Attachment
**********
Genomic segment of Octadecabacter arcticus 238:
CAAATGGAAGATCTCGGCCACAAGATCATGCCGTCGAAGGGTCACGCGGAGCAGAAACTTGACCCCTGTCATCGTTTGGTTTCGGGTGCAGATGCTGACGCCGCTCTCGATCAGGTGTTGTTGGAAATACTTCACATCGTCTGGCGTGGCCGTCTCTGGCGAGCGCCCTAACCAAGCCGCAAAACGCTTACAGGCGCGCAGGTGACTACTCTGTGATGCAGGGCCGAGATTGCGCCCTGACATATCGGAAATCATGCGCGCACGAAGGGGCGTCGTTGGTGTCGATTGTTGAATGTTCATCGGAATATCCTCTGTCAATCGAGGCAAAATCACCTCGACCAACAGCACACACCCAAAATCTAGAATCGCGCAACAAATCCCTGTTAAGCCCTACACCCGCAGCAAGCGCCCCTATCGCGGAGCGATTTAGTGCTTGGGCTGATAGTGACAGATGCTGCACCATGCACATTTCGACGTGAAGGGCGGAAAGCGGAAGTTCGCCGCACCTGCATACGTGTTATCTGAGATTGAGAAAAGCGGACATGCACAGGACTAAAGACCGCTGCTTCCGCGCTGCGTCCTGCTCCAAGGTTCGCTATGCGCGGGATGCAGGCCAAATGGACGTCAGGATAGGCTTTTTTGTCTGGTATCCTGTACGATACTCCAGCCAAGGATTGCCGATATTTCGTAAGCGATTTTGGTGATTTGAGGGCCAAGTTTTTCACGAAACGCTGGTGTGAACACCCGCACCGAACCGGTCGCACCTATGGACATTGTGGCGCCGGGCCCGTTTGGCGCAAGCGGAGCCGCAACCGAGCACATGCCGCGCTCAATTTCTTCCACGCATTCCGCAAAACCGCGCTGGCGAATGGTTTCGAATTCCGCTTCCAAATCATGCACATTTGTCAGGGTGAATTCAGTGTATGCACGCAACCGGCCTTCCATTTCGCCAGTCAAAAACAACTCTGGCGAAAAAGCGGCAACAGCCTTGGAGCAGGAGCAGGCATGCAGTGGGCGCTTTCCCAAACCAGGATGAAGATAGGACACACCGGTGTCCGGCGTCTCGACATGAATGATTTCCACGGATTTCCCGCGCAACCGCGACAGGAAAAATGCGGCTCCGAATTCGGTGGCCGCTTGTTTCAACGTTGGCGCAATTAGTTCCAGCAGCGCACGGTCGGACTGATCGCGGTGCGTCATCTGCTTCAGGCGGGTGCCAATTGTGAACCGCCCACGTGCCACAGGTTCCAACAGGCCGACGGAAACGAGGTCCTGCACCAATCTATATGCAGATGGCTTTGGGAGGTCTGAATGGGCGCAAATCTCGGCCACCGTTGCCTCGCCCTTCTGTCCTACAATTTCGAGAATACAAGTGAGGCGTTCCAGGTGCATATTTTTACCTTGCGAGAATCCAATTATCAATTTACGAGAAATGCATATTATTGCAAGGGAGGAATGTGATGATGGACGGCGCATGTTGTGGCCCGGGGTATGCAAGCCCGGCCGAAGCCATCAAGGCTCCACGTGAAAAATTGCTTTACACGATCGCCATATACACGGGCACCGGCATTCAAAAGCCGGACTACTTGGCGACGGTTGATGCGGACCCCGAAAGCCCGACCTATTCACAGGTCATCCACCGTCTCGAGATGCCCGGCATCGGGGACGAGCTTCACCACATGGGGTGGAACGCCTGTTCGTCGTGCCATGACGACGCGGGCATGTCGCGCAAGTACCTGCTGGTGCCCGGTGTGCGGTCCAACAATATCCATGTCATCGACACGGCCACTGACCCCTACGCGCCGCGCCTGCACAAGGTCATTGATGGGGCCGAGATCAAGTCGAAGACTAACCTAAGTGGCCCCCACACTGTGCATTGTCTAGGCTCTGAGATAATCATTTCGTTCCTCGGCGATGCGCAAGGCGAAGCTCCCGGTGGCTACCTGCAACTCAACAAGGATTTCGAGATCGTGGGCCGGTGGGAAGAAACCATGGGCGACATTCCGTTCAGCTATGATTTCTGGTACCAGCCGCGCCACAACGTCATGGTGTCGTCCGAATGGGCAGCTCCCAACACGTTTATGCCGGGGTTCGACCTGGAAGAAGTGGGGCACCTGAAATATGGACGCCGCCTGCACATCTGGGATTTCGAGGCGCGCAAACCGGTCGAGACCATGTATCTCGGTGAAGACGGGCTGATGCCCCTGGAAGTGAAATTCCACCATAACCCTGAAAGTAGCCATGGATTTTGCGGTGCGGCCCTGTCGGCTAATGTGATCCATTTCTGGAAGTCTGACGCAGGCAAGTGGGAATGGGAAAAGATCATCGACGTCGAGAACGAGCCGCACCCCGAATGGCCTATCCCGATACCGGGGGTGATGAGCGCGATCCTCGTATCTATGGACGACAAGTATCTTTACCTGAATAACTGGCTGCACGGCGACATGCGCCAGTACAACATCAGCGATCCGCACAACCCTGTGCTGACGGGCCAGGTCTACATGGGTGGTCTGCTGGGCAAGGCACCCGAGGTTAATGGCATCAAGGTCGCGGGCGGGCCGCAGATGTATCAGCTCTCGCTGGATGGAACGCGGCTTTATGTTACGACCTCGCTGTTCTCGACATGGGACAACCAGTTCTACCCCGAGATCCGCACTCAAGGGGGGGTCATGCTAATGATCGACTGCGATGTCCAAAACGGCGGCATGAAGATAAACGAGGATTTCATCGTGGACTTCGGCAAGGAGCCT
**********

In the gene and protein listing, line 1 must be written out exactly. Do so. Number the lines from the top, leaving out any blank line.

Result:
Genomic segment of Octadecabacter arcticus 238: